Photography by Jamison Mosley
Why UA Little Rock?
I was born in Freeport, Texas – my parents were living in California at the time, and my dad took her to Texas so I would be born on Texas soil. My family moved to Arkansas when I was three, and I grew up in Little Rock.
I considered a number of different colleges, both in Arkansas and in other states. Ultimately, I chose UA Little Rock because of the Donaghey Scholars Program, which provided a full scholarship and gave me the opportunity to study in Europe. At the time, it was one of the top-rated honors programs in the country.
The Scholars Program provided excellent preparation for a career in the legal profession, both because the Socratic teaching methods used in the Scholars Program prepared me for law school and because I honed my writing skills through the iterative process used by most of the Scholars faculty. I have applied the tools I learned in the Scholars Program throughout my professional career.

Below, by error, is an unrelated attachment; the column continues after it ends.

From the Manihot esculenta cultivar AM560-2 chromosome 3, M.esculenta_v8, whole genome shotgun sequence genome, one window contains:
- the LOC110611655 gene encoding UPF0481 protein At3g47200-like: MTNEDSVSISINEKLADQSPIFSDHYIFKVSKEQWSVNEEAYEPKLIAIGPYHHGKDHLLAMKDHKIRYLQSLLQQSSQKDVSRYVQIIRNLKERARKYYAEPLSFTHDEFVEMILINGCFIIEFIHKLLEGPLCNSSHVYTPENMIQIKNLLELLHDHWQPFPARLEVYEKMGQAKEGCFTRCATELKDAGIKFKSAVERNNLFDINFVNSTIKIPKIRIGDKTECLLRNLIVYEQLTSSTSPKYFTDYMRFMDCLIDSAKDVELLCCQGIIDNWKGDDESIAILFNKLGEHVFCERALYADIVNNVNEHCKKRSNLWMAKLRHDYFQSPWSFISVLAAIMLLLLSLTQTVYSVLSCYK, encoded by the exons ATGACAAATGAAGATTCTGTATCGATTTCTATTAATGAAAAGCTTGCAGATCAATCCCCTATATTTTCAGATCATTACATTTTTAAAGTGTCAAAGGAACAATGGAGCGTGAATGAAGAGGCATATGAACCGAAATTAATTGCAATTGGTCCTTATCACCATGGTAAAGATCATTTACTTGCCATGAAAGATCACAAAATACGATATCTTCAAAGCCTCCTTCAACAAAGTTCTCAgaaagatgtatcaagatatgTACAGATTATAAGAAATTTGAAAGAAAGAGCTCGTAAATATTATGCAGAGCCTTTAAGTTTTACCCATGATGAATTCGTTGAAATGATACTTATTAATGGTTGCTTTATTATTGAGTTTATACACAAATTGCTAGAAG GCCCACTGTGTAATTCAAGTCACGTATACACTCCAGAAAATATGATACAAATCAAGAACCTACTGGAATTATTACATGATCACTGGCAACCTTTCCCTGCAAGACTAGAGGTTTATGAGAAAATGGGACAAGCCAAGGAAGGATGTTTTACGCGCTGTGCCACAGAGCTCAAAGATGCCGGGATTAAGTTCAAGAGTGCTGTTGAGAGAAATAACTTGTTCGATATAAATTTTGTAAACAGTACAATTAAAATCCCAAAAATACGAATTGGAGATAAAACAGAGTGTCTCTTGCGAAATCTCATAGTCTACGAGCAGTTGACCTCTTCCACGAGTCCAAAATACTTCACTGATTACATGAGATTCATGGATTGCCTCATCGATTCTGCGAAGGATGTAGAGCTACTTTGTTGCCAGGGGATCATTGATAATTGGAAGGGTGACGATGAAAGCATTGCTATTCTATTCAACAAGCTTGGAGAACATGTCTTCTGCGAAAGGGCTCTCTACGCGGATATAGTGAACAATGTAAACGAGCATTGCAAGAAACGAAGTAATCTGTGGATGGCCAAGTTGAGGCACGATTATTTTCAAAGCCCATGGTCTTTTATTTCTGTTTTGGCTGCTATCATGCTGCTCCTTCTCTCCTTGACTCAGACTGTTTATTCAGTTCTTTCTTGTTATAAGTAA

I clerked for the Honorable Judge Richard S. Arnold, Chief Judge of the U.S. Court of Appeals for the Eighth Circuit. After that, I spent 5 years at the law firm of Arnold & Porter in Washington, D.C.
I moved back to Arkansas in 2000 to join Aristotle Internet Access, the company my father founded. When my father passed away in 2010, I took over as Chairman of the Board of Aristotle, and in 2018, spun out Aristotle’s broadband division, Aristotle Unified Communications, into its own company. I am currently the CEO and Chair of the Board of AUC.
Affordable and relevant, a great metropolitan university is critical to the infrastructure of a vibrant city. It also requires a strong alumni association that’s engaged in civic and business leadership throughout the Capital City. UA Little Rock boasts both – with a shared vision for the future. As UA Little Rock celebrates the success of its alumni, the university and alumni reflect on the role the institution plays in the continued economic development of Central Arkansas and the wealth of knowledge is offer current students.